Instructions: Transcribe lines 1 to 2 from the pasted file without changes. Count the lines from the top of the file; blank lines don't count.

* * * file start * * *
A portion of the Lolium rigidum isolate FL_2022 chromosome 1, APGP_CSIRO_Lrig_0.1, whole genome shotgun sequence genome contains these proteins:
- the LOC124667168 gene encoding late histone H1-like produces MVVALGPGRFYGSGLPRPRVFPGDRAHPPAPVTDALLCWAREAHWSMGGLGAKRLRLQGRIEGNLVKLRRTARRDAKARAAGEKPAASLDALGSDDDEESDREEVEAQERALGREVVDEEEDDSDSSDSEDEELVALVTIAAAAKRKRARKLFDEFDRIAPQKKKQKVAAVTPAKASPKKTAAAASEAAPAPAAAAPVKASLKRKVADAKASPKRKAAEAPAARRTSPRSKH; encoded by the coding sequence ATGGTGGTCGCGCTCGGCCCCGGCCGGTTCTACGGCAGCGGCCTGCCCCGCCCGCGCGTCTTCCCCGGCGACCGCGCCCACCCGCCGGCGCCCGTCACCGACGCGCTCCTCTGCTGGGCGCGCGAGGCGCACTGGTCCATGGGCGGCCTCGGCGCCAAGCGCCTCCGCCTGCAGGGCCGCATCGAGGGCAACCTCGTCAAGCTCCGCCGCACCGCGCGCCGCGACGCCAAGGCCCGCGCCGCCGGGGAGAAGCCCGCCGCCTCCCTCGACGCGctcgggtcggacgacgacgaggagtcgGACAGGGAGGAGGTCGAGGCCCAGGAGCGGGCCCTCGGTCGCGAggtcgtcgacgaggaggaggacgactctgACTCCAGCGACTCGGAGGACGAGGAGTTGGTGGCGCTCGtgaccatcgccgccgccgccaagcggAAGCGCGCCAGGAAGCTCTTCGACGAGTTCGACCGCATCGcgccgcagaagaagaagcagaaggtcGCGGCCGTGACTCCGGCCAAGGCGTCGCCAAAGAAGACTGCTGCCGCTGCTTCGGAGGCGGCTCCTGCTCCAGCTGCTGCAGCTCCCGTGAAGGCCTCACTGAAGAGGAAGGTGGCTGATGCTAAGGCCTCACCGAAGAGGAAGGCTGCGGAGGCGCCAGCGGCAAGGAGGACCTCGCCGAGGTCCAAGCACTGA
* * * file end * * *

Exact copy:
A portion of the Lolium rigidum isolate FL_2022 chromosome 1, APGP_CSIRO_Lrig_0.1, whole genome shotgun sequence genome contains these proteins:
- the LOC124667168 gene encoding late histone H1-like produces MVVALGPGRFYGSGLPRPRVFPGDRAHPPAPVTDALLCWAREAHWSMGGLGAKRLRLQGRIEGNLVKLRRTARRDAKARAAGEKPAASLDALGSDDDEESDREEVEAQERALGREVVDEEEDDSDSSDSEDEELVALVTIAAAAKRKRARKLFDEFDRIAPQKKKQKVAAVTPAKASPKKTAAAASEAAPAPAAAAPVKASLKRKVADAKASPKRKAAEAPAARRTSPRSKH; encoded by the coding sequence ATGGTGGTCGCGCTCGGCCCCGGCCGGTTCTACGGCAGCGGCCTGCCCCGCCCGCGCGTCTTCCCCGGCGACCGCGCCCACCCGCCGGCGCCCGTCACCGACGCGCTCCTCTGCTGGGCGCGCGAGGCGCACTGGTCCATGGGCGGCCTCGGCGCCAAGCGCCTCCGCCTGCAGGGCCGCATCGAGGGCAACCTCGTCAAGCTCCGCCGCACCGCGCGCCGCGACGCCAAGGCCCGCGCCGCCGGGGAGAAGCCCGCCGCCTCCCTCGACGCGctcgggtcggacgacgacgaggagtcgGACAGGGAGGAGGTCGAGGCCCAGGAGCGGGCCCTCGGTCGCGAggtcgtcgacgaggaggaggacgactctgACTCCAGCGACTCGGAGGACGAGGAGTTGGTGGCGCTCGtgaccatcgccgccgccgccaagcggAAGCGCGCCAGGAAGCTCTTCGACGAGTTCGACCGCATCGcgccgcagaagaagaagcagaaggtcGCGGCCGTGACTCCGGCCAAGGCGTCGCCAAAGAAGACTGCTGCCGCTGCTTCGGAGGCGGCTCCTGCTCCAGCTGCTGCAGCTCCCGTGAAGGCCTCACTGAAGAGGAAGGTGGCTGATGCTAAGGCCTCACCGAAGAGGAAGGCTGCGGAGGCGCCAGCGGCAAGGAGGACCTCGCCGAGGTCCAAGCACTGA